Brady BTG 100 at Amazon
Picture of gauge

Check outdoor pressure for baseline pressure in your home.
Turn off electricity to hot water heater for an hour or two so there is not scalding water.
Open drain valve on water heater to see if water heater is clogged with sediment.
http://waterheatertimer.org/Water-heater-will-not-drain.html

Put pressure gauge on drain valve and compare with outside pressure.
Open hot water spigot on bathtub and see if tank pressure drops ... if tank pressure drops significantly with bathtub spigot on, then clog is on incoming cold water before tank, and could be on outgoing hot water pipes too.
If tank pressure stays about the same, then clog is on outgoing hot water pipes.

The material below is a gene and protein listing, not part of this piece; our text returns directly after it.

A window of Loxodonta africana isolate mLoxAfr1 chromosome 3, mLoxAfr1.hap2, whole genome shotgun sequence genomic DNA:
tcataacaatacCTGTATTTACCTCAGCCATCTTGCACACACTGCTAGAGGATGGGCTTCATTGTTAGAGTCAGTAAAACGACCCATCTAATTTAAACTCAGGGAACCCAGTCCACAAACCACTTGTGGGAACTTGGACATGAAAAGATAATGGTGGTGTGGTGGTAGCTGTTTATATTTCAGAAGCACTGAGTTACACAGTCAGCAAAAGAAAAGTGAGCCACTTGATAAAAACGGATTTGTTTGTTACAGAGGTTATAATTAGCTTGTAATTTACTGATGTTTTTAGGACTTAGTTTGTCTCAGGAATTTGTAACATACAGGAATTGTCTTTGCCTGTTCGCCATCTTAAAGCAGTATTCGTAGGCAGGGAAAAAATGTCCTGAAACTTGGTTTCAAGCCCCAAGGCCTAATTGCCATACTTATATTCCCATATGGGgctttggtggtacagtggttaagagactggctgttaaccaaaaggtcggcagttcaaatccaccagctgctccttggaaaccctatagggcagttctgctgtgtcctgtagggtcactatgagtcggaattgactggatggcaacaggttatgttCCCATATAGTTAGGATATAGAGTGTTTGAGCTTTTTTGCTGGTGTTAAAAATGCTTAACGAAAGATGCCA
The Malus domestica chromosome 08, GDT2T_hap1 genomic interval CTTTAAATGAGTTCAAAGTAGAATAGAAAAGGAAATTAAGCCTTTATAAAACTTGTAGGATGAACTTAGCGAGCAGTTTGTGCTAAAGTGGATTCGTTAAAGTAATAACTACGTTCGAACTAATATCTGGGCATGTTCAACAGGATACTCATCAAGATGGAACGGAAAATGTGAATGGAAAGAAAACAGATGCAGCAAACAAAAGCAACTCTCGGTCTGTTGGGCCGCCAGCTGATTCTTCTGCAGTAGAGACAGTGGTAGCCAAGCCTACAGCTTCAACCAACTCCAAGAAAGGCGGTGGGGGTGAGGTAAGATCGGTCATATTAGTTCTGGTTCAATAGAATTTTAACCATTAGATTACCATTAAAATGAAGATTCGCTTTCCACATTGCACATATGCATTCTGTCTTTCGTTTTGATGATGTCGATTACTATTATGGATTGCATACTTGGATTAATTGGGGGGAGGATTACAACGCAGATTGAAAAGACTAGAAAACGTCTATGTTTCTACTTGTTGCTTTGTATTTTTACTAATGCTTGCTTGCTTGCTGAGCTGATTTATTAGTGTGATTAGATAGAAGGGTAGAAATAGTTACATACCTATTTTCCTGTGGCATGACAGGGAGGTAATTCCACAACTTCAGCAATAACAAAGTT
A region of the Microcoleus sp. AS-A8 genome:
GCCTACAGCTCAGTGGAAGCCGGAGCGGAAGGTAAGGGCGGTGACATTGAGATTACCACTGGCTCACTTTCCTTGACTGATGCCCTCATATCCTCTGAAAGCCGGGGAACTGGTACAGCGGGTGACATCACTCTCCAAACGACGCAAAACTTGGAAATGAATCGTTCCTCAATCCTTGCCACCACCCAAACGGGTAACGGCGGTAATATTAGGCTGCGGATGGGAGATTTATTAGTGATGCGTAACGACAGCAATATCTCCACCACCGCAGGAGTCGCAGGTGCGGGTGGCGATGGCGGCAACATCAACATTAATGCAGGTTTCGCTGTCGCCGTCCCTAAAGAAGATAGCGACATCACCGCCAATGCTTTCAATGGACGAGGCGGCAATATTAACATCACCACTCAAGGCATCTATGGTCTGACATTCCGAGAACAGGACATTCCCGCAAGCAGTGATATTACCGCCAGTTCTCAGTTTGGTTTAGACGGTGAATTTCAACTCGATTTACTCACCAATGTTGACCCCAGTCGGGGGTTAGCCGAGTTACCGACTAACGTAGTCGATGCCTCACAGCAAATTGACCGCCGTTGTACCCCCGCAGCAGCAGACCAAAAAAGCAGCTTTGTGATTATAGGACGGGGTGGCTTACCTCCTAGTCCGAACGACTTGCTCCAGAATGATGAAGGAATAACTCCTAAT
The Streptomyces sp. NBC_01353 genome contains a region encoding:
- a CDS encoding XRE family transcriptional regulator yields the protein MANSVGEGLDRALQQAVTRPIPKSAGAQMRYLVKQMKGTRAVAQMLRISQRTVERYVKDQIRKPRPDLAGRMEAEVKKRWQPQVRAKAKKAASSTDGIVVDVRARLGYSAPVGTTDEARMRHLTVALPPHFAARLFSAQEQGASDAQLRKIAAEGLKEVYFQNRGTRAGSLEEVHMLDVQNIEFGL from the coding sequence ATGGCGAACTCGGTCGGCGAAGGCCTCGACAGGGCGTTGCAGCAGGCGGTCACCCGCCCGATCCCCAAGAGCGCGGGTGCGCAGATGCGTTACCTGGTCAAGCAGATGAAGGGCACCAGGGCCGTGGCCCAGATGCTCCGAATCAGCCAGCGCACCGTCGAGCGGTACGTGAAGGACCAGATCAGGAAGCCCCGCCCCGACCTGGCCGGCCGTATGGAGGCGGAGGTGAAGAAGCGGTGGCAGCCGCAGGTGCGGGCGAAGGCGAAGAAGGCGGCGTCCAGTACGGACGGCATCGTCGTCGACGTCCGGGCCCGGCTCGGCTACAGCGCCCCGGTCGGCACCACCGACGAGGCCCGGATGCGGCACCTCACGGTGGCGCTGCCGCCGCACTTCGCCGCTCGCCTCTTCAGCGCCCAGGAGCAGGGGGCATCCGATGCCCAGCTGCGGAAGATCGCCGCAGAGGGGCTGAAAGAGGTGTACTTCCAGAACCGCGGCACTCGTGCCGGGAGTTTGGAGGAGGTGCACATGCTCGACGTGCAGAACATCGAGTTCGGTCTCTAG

Clog can be sediment caught in cold water shut off valve located above tank. Open and close valve and test pressure again. Take apart incoming cold water pipes above tank and check for sediment. Replace valve. Look at condition of cold water nipple on top of tank.

Sediment caught at hot water elbow near tank.
Sediment can fill up old pipes. Take apart hot water pipes above water heater and see condition.
Look at condition of hot water nipple on top of tank.
You may have to take apart pipes up to first or second elbow.

Pipes can decay at joint where copper pipe connects to galvanized pipe. Check for copper to galvanized connections on cold or hot pipes and replace section of galvanized pipe. Copper pipe will probably be good, the galvanized pipe will deteriorate. Replace copper-to-galvanized joint with 3/4" non-conducting union from hardware store

Dec 06, 2010 | Water Heaters